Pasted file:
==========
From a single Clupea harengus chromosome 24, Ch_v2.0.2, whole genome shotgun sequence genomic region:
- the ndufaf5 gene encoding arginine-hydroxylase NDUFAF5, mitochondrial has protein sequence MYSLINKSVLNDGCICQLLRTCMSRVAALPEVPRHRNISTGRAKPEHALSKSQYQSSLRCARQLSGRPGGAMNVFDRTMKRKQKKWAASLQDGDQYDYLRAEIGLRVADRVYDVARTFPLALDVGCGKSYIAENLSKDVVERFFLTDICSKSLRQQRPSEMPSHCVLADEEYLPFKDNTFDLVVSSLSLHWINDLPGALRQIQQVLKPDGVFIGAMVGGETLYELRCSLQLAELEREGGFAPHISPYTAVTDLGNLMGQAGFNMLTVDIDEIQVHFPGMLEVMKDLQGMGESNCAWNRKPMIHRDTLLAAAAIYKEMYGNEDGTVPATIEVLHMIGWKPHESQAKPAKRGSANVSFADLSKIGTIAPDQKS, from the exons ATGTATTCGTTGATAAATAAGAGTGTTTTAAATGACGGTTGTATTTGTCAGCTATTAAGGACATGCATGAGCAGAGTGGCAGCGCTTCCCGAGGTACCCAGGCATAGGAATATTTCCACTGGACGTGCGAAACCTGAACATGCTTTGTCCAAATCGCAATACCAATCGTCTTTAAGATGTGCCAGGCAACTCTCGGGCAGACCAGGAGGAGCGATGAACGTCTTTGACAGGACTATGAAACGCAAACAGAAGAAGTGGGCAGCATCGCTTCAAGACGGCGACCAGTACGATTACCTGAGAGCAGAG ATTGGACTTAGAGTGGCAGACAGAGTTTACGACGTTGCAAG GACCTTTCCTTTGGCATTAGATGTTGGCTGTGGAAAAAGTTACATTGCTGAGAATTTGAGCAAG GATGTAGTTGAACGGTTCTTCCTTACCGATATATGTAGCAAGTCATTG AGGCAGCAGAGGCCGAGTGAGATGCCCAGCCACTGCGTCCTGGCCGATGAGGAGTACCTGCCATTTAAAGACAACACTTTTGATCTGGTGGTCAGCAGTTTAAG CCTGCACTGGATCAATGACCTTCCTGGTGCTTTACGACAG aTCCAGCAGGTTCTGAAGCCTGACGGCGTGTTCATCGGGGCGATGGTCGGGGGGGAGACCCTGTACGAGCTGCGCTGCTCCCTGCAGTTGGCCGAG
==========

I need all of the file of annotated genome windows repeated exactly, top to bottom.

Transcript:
From a single Clupea harengus chromosome 24, Ch_v2.0.2, whole genome shotgun sequence genomic region:
- the ndufaf5 gene encoding arginine-hydroxylase NDUFAF5, mitochondrial has protein sequence MYSLINKSVLNDGCICQLLRTCMSRVAALPEVPRHRNISTGRAKPEHALSKSQYQSSLRCARQLSGRPGGAMNVFDRTMKRKQKKWAASLQDGDQYDYLRAEIGLRVADRVYDVARTFPLALDVGCGKSYIAENLSKDVVERFFLTDICSKSLRQQRPSEMPSHCVLADEEYLPFKDNTFDLVVSSLSLHWINDLPGALRQIQQVLKPDGVFIGAMVGGETLYELRCSLQLAELEREGGFAPHISPYTAVTDLGNLMGQAGFNMLTVDIDEIQVHFPGMLEVMKDLQGMGESNCAWNRKPMIHRDTLLAAAAIYKEMYGNEDGTVPATIEVLHMIGWKPHESQAKPAKRGSANVSFADLSKIGTIAPDQKS, from the exons ATGTATTCGTTGATAAATAAGAGTGTTTTAAATGACGGTTGTATTTGTCAGCTATTAAGGACATGCATGAGCAGAGTGGCAGCGCTTCCCGAGGTACCCAGGCATAGGAATATTTCCACTGGACGTGCGAAACCTGAACATGCTTTGTCCAAATCGCAATACCAATCGTCTTTAAGATGTGCCAGGCAACTCTCGGGCAGACCAGGAGGAGCGATGAACGTCTTTGACAGGACTATGAAACGCAAACAGAAGAAGTGGGCAGCATCGCTTCAAGACGGCGACCAGTACGATTACCTGAGAGCAGAG ATTGGACTTAGAGTGGCAGACAGAGTTTACGACGTTGCAAG GACCTTTCCTTTGGCATTAGATGTTGGCTGTGGAAAAAGTTACATTGCTGAGAATTTGAGCAAG GATGTAGTTGAACGGTTCTTCCTTACCGATATATGTAGCAAGTCATTG AGGCAGCAGAGGCCGAGTGAGATGCCCAGCCACTGCGTCCTGGCCGATGAGGAGTACCTGCCATTTAAAGACAACACTTTTGATCTGGTGGTCAGCAGTTTAAG CCTGCACTGGATCAATGACCTTCCTGGTGCTTTACGACAG aTCCAGCAGGTTCTGAAGCCTGACGGCGTGTTCATCGGGGCGATGGTCGGGGGGGAGACCCTGTACGAGCTGCGCTGCTCCCTGCAGTTGGCCGAG